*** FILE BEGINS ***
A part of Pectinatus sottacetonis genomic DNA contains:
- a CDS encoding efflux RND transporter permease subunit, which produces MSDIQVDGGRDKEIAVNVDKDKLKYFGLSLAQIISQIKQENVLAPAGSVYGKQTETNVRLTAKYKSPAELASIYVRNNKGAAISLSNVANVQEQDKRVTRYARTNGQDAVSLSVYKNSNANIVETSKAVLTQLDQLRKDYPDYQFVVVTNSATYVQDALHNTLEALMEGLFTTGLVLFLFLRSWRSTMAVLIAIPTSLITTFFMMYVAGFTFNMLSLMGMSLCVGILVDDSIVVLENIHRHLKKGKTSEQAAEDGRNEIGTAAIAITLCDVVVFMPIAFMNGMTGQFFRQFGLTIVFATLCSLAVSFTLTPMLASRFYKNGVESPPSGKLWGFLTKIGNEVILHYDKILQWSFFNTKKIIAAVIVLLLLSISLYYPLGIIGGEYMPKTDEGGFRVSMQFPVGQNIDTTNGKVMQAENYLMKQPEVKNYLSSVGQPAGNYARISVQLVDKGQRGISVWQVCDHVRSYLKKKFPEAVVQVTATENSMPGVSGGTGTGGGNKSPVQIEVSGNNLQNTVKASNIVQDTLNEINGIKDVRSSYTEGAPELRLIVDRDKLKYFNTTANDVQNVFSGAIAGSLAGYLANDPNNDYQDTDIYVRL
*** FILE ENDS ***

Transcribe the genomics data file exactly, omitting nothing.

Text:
A part of Pectinatus sottacetonis genomic DNA contains:
- a CDS encoding efflux RND transporter permease subunit, which produces MSDIQVDGGRDKEIAVNVDKDKLKYFGLSLAQIISQIKQENVLAPAGSVYGKQTETNVRLTAKYKSPAELASIYVRNNKGAAISLSNVANVQEQDKRVTRYARTNGQDAVSLSVYKNSNANIVETSKAVLTQLDQLRKDYPDYQFVVVTNSATYVQDALHNTLEALMEGLFTTGLVLFLFLRSWRSTMAVLIAIPTSLITTFFMMYVAGFTFNMLSLMGMSLCVGILVDDSIVVLENIHRHLKKGKTSEQAAEDGRNEIGTAAIAITLCDVVVFMPIAFMNGMTGQFFRQFGLTIVFATLCSLAVSFTLTPMLASRFYKNGVESPPSGKLWGFLTKIGNEVILHYDKILQWSFFNTKKIIAAVIVLLLLSISLYYPLGIIGGEYMPKTDEGGFRVSMQFPVGQNIDTTNGKVMQAENYLMKQPEVKNYLSSVGQPAGNYARISVQLVDKGQRGISVWQVCDHVRSYLKKKFPEAVVQVTATENSMPGVSGGTGTGGGNKSPVQIEVSGNNLQNTVKASNIVQDTLNEINGIKDVRSSYTEGAPELRLIVDRDKLKYFNTTANDVQNVFSGAIAGSLAGYLANDPNNDYQDTDIYVRL